While we are sleeping, other minorities in our community are quietly and efficiently empowering their people in ways that are subtle with a global impact.
During the elections last month, the Southside Economic Development District worked to get voter approval of a two percent hotel tax. Two weeks before the election, yard signs appeared in front of certain business properties, gas stations and stores in South Monroe. Tracking down the source, SEDD board members learned that all of the properties were tied to businesses owned by the Indian community in Monroe.
It was only then that some realized what they had suspected all along. The Black community owns very few retail outlets in its own community. Most retail business establishments, other than national chains in South Monroe are owned by the Indian Americans.
When the hotel tax threatened one of their enterprises, namely the hotels along the Highway 165 strip, suddenly “Vote No” signs popped up all over the Black community. For the first time, the Indian community which usually keeps quiet as it moves in the background, stuck its head up and waved “Vote No” signs calling attention to itself.
We shouldn’t be angry with the Indians, they went to work quietly buying up property and opening retail outlets that cater to our community. They are grossing millions in a Monroe market that has been abandoned by our community.
Property ownership along Winnsboro Road, specific intersections and other locations that service the African-Americans all have Indian owners. They include: Salem Abdullah, Naseem Corporation, Karminder Dhaliwal and Sookham Dhaliwal, Museleh A. Alobadi, Qaisar and Samereem Zia, JAASIM IV, LLC; Maged A. Alrubadi, Nasser Hussain and Mohamed Qayed, and Mohamed Mana Saleh just to name a few.
None of these business people have done anything wrong. They have not broken any laws; they have taken advantage of our laziness. They cannot be blamed for seizing an opportunity that we neglected.
We were once industrious, but we have failed locally to build upon the foundation laid by our fore-parents. Between 1920 and the early 1980’s the Monroe Black community had a thriving retail business community that included: hotels, cafes, a casket factory, insurance companies, a movie theater, gas stations on every corner, mom and pop grocery stores in every neighborhood, several laundries and even a credit union which served as a bank. Beauty shops, barber shops, tailoring shops, and auto repair shops everywhere. The Miller Family’s Reliable Insurance Company grew so large that it had 150 employees stretched out over several states.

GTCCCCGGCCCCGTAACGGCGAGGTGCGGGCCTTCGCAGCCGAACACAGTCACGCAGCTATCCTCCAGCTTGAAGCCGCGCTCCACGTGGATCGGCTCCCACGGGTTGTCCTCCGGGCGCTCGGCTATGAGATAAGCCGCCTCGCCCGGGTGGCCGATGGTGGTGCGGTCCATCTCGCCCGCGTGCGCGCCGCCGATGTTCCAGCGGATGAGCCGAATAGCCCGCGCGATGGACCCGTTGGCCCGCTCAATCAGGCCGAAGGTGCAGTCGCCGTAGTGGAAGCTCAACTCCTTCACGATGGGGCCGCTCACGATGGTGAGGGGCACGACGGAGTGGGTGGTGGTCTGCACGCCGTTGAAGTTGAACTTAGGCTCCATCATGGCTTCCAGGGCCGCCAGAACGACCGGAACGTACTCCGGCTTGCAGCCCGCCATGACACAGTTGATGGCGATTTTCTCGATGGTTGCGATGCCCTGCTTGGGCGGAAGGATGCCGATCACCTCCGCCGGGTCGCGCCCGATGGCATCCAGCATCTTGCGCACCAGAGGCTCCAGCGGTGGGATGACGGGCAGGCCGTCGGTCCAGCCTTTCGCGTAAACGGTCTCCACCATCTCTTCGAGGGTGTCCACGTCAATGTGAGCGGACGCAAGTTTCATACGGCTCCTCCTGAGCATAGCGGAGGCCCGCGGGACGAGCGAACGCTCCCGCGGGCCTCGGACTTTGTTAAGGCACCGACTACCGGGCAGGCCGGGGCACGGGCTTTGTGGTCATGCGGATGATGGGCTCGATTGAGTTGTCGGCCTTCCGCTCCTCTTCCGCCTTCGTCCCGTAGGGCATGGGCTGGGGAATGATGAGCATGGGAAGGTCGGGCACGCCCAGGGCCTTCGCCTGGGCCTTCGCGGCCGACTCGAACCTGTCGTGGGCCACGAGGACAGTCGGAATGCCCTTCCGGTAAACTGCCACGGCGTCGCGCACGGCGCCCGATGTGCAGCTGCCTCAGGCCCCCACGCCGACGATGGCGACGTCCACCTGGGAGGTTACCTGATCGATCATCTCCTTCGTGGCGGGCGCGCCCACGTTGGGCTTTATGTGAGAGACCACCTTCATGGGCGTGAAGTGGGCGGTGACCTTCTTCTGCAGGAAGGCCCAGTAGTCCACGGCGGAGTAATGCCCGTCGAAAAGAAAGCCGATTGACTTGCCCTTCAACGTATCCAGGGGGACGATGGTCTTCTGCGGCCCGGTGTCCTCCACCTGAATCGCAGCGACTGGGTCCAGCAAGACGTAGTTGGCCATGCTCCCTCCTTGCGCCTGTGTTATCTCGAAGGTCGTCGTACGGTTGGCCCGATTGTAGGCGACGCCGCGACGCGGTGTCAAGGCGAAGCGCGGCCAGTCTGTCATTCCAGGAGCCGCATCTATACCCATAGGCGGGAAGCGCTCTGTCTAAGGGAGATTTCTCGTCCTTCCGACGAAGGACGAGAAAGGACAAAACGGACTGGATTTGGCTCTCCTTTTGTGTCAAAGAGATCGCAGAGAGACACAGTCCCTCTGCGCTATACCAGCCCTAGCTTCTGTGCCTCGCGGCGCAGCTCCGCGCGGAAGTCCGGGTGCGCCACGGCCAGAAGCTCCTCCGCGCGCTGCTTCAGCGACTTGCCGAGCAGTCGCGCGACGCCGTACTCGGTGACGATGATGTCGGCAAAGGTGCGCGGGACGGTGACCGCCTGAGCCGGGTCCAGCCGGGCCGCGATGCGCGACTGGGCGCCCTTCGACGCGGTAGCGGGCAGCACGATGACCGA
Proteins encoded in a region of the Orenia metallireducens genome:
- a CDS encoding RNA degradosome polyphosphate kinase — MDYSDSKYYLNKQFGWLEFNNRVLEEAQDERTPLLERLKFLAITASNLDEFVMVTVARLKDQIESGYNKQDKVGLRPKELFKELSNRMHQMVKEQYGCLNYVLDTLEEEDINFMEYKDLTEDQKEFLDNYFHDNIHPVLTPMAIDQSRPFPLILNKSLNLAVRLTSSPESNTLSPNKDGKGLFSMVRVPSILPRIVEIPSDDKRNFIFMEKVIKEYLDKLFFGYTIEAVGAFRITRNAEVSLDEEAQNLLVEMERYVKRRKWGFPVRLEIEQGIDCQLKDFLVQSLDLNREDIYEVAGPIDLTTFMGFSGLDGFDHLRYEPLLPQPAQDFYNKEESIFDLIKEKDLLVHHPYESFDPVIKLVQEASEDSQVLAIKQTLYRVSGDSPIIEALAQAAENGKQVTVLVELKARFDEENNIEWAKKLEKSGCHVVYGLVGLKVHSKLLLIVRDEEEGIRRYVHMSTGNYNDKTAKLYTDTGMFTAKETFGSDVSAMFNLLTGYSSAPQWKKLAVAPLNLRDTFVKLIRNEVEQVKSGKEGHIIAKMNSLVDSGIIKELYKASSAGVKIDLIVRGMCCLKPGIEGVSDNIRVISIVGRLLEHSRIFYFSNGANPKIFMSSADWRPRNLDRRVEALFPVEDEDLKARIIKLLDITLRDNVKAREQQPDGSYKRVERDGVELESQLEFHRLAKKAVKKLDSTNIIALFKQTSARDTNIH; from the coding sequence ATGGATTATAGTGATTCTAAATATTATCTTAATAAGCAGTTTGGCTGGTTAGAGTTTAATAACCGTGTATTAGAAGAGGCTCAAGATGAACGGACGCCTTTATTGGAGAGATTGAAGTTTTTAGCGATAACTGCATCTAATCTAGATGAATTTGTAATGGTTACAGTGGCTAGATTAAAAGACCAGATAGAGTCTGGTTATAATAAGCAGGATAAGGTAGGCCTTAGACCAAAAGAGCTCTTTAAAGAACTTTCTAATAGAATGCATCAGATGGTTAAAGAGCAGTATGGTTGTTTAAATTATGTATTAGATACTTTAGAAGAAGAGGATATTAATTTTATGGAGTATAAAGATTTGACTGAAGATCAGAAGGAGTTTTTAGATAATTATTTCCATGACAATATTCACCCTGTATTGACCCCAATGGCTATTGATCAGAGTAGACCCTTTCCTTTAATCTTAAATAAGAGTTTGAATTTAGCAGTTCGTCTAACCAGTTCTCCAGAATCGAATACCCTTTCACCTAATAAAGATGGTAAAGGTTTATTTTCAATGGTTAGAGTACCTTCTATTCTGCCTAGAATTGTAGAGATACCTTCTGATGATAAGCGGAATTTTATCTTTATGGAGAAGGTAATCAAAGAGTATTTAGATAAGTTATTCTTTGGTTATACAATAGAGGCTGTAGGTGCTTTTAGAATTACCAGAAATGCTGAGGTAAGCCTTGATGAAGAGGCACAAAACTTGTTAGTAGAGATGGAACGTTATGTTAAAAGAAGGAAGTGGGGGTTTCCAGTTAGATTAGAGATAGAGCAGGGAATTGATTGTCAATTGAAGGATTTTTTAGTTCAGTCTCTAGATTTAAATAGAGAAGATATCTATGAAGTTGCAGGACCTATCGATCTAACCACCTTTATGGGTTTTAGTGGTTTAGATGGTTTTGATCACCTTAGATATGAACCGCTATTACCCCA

Somewhere along the line we became lazy or disinterested. We sought good paying jobs and neglected the three elements of wealth building: business ownership, stocks and investments, and real estate. When we abandoned the big three and decided to be consumers instead, it was an invitation for others to make millions, if they were willing to work hard and sacrifice to make the cash.
The Indian community quickly learned what we wanted. From hair, to fingernails and shiny rims. They quietly bought up every property available. It was legal and efficient.
We can’t emphasize too much that they have not committed a crime. We left the door open.
First they organized themselves in the Central Louisiana Indian Association. Then, working as a diversified unit they branched out into convenience store, hotels and hospitality, real estate and investments, and Entertainment. All of their focus targets the under served neighborhoods.
They have quietly bought up most of the business properties on Winnsboro Road including major intersections such South Second and Wilson, 18th Street overpass at Texas Avenue and several other prime locations.
They have a plan and it thrives on the fact that we have lost the entrepreneurial spirit. They are making the money that we have chosen to ignore. They are smiling all the way to the bank.
This is just happening in Monroe, it’s happening in poor communities all across the United States.
Globally, they are operating off economic principles espoused by C.K. Prahalad an Indian economist and professor who wrote a book entitled, “The Fortune at the Bottom of the Pyramid.” It shows people of India and other poverty stricken countries how to make fortunes although they are on the bottom of the economic pyramid. The secret is to take poor people, put them in businesses and teach them to work efficiently without waste and then get rich.
The irony is that the global plan that Prahalad laid out works best when it is implemented in poor communities with little money , and the residents are willing to spend rather than invest. They take advantage of being minorities, leverage every advantage and concentrate on one thing: operating a successful business.
So, all over the nation, and in Europe impoverished people are being turned into business men and women, sometimes helped by major corporations that latch on to the idea as alternative to government giveaways, welfare and negative income models.
They were once poor, but aren’t poor anymore. Look hard to see if you can find an Indian in Monroe on Welfare or collecting food stamps. At the bottom, they have made a fortune off those who do.
After 20 years of buying up property and intersections in South Monroe, the Indian community bought the property at the corner of Forsythe and North 18th even though they had to pay a million dollars more than expected. They are looking to the future because the Black community is moving North.
As North Monroyans take flight and move to Sterlington and other places North, it is expected that African-Americans will begin to move into the Garden District and other areas.
When Forsythe becomes the new Winnsboro Road, guess who will own the gas stations and business properties?
We can’t blame the Indian community for their work ethic.
Maybe we should read Prahalad’s book and do what they are doing; obviously it’s working!